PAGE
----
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Alcohol Related Deaths

Excessive alcohol consumption causes more than 100,000 deaths annually in the United States, and although the number shows little sign of declining, the rate per 100,000 population has trended down since the early 1980s. Accidents, mostly due to drunken driving, accounted for 24 percent of these deaths in 1992. Alcohol-related homicide and suicide accounted for 11 and 8 percent respectively. Certain types of cancer that are partly attributable to alcohol, such as those of the esophagus, larynx, and oral cavity, contributed another 17 percent. About 9 percent is due to alcohol-related stroke. One of the most important contributors to alcohol-related deaths is a group of 12 ailments wholly caused by alcohol, among which alcoholic cirrhosis of the liver and alcohol dependence syndrome are the most important. These 12 ailments together accounted for 18 percent of the total alcohol-related deaths in 1992. Mortality due to the 12 causes rises steeply into late middle age range and then declines markedly, with those 85 and over being at less than one-sixth the risk of 55 to 64-year olds.

The most reliable data are for the 12 conditions wholly attributable to alcohol. The map shows these data for all people 35 and over. The geographical distribution for men and women follows much the same pattern, although men are three times as likely to die of one of the 12 alcohol-induced ailments. The geographical distribution for whites and blacks follows roughly the same pattern but the rates for blacks are two and half times higher. In the late nineteenth century blacks, who were then far more abstemious than whites, were strong supporters of the temperance movement, but the movement in the South was taken over by whites bent on disenfranchising black people by any means possible, such as propagating lurid tales of drink-crazed black men raping white women. Consequently, blacks became less involved in the temperance movement, a trend that accelerated early in the twentieth century with the great migration of blacks to the North, where liquor was freely available even during Prohibition.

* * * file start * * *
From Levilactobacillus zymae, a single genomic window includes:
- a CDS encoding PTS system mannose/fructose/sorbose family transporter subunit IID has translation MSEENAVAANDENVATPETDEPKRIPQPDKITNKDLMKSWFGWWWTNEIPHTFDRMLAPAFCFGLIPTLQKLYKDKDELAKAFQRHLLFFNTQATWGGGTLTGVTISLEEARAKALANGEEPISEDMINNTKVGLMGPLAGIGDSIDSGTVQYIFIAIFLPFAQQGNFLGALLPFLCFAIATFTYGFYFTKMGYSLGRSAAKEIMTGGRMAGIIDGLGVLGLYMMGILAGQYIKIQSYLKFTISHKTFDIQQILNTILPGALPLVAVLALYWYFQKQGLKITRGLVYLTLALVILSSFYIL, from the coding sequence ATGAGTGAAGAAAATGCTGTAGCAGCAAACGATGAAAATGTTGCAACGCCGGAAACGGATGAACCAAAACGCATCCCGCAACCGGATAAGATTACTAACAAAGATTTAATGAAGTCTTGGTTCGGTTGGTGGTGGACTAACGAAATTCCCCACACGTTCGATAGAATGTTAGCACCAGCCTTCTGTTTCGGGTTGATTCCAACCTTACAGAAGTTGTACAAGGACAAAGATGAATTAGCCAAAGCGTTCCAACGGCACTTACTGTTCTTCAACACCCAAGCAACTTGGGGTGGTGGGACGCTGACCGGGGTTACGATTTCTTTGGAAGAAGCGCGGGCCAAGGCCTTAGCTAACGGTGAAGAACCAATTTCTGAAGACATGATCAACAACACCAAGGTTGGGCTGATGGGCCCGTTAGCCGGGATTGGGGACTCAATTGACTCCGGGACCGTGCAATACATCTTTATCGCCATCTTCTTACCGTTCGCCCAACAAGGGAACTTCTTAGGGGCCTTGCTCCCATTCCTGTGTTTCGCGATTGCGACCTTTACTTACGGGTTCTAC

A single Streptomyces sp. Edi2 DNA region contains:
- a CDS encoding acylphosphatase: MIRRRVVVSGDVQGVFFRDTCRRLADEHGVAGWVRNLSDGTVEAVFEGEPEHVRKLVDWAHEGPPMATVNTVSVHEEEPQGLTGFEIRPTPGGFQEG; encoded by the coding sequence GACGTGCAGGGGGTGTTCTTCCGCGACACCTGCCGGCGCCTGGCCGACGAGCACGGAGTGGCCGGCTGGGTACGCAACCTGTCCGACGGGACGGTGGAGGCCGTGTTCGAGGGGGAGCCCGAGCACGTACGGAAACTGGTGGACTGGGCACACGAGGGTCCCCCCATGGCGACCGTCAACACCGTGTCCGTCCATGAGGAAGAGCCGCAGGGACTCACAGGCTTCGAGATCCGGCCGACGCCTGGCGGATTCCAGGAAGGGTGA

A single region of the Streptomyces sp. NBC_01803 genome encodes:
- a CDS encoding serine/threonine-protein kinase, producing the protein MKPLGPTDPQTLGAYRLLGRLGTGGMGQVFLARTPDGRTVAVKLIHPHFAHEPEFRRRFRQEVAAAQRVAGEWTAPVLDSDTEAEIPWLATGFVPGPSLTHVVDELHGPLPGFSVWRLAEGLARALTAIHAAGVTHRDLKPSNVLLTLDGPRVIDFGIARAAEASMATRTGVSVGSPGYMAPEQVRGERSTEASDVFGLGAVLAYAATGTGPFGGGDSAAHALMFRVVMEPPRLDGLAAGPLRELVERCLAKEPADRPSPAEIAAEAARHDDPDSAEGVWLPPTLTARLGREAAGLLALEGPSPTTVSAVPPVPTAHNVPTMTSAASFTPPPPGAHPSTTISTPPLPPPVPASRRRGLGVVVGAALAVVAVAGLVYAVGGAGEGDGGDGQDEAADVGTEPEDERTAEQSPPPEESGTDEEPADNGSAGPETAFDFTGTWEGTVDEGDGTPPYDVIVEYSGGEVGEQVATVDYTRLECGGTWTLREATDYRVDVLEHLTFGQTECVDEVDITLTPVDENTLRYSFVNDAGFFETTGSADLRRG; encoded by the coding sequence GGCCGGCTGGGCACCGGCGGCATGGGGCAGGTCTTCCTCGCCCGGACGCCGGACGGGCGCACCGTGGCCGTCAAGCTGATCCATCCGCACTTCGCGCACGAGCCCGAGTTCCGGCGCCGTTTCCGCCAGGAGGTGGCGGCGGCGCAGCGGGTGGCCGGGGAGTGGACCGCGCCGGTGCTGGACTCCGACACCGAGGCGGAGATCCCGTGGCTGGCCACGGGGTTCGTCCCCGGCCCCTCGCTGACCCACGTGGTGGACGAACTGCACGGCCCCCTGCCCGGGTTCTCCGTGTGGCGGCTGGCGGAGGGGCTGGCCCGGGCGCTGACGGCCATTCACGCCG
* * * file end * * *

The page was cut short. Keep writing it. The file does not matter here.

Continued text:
The geographical pattern of mortality from the 12 conditions wholly caused by alcohol is partly explained by the average alcohol consumption among those who drink, which tends to be higher in the Southeast certain areas of the West and than elsewhere. In New Mexico, Arizona, Alaska, and in many counties in the Plains and Mountain states, the rates are high, in part, because of heavy drinking among Native Americans. Another possible contributor to high rates in the West is lower family and community support than elsewhere, as suggested by high divorce and suicide rates, low church membership, and the large number of migrants from other regions. In the South Atlantic states, black males contribute heavily to the high mortality rates, although white rates there are above average. One unexplained anomaly is the comparatively low rates in the area stretching from Kentucky through Tennessee, Alabama, Mississippi, to Louisiana, all states with high alcohol consumption among those who drink.

There were at least four cycles of high alcohol consumption in the last 150 years with peaks in the 1840s, in the 1860s, the first decade of the twentieth century, and again in the 1970-1981 period. Each of these peaks was probably accompanied by an increase in alcohol-related deaths, as suggested by the course of liver cirrhosis mortality, which, since the early twentieth century, has followed more-or-less the same trend as consumption of beverages alcohol. (Up to 95 percent of liver cirrhosis deaths are attributable to alcohol.) America is now in a phase of declining alcohol consumption, so one would expect that the rate of alcohol-related deaths would continue to decline. Among westernized countries, America in the early 1990s was somewhat below average in both alcohol consumption and liver cirrhosis mortality.

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